For approximately 70 years, physicians have used a medication containing the active agent mesalamine to treat ulcerative colitis, but little was known about how the drug targeted the Ulcerative Colitis.Now, a group of University of Michigan researchers have identified one of the ways by which mesalamine works.Ulcerative colitis is part of a group of inflammatory bowel diseases that affect 1.6 million people in the United States, according to the Crohn’s and Colitis Foundation of America. One of the key characteristics of colitis is chronic inflammation of the colon. The U-M researchers discovered that mesalamine targets a bacterial stress response system that otherwise may help microorganisms survive in an environment of chronic inflammation.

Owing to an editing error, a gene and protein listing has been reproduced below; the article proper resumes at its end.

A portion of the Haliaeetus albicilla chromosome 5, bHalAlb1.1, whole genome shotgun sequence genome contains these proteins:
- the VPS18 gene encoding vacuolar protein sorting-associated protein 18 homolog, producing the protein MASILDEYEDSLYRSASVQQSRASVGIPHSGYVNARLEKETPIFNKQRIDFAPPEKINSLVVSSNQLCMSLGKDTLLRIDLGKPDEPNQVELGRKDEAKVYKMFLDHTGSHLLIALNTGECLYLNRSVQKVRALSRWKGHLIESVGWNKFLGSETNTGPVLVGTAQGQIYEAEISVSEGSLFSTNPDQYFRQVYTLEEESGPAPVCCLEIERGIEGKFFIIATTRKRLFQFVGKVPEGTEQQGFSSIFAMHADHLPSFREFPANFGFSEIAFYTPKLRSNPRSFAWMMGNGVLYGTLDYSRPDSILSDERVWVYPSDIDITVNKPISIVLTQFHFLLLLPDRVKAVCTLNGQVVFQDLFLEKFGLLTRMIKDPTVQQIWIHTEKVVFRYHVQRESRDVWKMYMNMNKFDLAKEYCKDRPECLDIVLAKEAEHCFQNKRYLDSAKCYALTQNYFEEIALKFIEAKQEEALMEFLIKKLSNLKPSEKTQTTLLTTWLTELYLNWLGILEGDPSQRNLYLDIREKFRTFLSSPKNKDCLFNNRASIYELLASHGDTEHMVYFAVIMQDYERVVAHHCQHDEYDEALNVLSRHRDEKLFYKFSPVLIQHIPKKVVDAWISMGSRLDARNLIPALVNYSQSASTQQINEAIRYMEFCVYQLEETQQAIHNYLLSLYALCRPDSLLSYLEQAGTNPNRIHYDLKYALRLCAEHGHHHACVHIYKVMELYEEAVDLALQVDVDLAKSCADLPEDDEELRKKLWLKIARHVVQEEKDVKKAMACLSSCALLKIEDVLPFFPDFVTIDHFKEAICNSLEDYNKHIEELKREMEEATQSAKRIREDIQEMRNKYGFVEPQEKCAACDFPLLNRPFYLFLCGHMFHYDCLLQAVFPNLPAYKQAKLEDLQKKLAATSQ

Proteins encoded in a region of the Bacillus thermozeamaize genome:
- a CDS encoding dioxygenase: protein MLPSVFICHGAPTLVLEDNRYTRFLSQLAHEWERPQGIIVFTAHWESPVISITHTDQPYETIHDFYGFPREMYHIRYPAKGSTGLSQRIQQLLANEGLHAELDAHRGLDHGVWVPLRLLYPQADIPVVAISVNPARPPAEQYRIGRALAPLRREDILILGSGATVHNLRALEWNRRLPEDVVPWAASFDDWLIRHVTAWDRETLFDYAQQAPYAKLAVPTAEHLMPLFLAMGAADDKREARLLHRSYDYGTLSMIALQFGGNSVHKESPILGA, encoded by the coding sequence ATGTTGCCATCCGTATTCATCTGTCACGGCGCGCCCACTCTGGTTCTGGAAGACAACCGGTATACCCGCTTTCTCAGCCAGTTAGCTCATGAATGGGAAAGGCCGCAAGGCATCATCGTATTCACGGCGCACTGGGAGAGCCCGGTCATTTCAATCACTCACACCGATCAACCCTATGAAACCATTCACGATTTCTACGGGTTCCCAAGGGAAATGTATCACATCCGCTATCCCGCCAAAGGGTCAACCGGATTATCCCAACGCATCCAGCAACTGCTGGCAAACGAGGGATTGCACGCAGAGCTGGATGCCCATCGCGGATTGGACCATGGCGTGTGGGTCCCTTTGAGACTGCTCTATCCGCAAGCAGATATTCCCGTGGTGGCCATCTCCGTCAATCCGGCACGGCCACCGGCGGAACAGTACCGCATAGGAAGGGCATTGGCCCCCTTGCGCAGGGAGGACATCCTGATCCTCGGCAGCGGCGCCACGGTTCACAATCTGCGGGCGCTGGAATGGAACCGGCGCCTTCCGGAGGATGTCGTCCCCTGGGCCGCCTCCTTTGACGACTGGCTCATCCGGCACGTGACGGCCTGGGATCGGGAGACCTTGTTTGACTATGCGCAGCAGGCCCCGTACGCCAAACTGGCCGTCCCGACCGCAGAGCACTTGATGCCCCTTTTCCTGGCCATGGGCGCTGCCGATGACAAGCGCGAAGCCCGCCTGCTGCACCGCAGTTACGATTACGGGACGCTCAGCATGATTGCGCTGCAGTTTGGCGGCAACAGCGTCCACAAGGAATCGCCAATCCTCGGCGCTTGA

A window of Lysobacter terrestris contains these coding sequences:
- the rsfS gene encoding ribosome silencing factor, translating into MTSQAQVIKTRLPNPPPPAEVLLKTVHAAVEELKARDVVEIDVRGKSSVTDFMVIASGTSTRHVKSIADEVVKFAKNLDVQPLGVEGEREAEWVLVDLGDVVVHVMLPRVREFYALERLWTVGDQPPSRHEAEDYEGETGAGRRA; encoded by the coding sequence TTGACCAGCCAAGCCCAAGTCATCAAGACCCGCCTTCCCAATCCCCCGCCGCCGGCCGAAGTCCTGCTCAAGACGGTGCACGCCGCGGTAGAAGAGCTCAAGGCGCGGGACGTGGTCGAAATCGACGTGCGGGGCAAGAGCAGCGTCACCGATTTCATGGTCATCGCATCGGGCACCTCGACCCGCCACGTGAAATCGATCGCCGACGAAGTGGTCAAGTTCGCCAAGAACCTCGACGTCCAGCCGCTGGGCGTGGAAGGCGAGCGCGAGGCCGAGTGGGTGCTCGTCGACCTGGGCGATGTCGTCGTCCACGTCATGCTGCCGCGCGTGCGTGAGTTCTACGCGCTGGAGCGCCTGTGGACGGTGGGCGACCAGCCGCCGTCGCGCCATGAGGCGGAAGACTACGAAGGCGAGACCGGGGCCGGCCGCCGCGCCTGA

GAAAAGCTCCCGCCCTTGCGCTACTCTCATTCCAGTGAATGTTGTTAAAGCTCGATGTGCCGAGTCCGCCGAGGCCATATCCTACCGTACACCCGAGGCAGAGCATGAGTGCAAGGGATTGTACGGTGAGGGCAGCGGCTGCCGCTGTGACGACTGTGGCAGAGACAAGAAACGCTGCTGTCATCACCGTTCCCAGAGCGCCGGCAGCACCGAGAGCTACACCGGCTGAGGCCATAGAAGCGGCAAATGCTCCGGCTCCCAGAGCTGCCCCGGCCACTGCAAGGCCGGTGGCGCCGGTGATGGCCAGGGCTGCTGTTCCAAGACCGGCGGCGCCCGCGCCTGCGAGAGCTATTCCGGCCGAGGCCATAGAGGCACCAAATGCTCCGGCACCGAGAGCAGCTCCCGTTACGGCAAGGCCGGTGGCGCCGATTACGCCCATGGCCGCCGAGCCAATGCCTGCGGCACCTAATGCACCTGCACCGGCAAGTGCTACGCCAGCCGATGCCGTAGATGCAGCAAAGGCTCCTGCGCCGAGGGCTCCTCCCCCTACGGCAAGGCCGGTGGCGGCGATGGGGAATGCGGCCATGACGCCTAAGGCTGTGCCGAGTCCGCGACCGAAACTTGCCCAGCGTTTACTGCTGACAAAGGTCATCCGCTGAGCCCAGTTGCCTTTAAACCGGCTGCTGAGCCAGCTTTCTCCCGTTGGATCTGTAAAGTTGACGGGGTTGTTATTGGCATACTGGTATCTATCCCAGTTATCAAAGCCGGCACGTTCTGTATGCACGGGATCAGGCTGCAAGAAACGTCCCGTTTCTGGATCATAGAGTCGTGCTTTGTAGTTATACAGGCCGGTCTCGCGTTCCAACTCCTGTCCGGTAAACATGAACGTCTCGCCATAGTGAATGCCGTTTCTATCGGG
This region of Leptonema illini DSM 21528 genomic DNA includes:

Left unchecked, these microorganisms could cause greater infection, which then leads to more inflammation, and shutting down that system might help restore a microbiome healthy for the gut. The researchers, who include professor and lead author Ursula Jakob and postdoctoral student Jan-Ulrik Dahl, both of the Department of Molecular, Cellular and Developmental Biology, published their results today (Jan. 23) in the journal Nature Microbiology.The microorganisms’ stress response system produces a substance called polyphosphate. Bacteria that are unable to make polyphosphate are less virulent, defective in forming antibiotic-resistant biofilms, less able to colonize the gut and are more sensitive to inflammatory oxidants, which are produced by our bodies to combat harmful bacteria.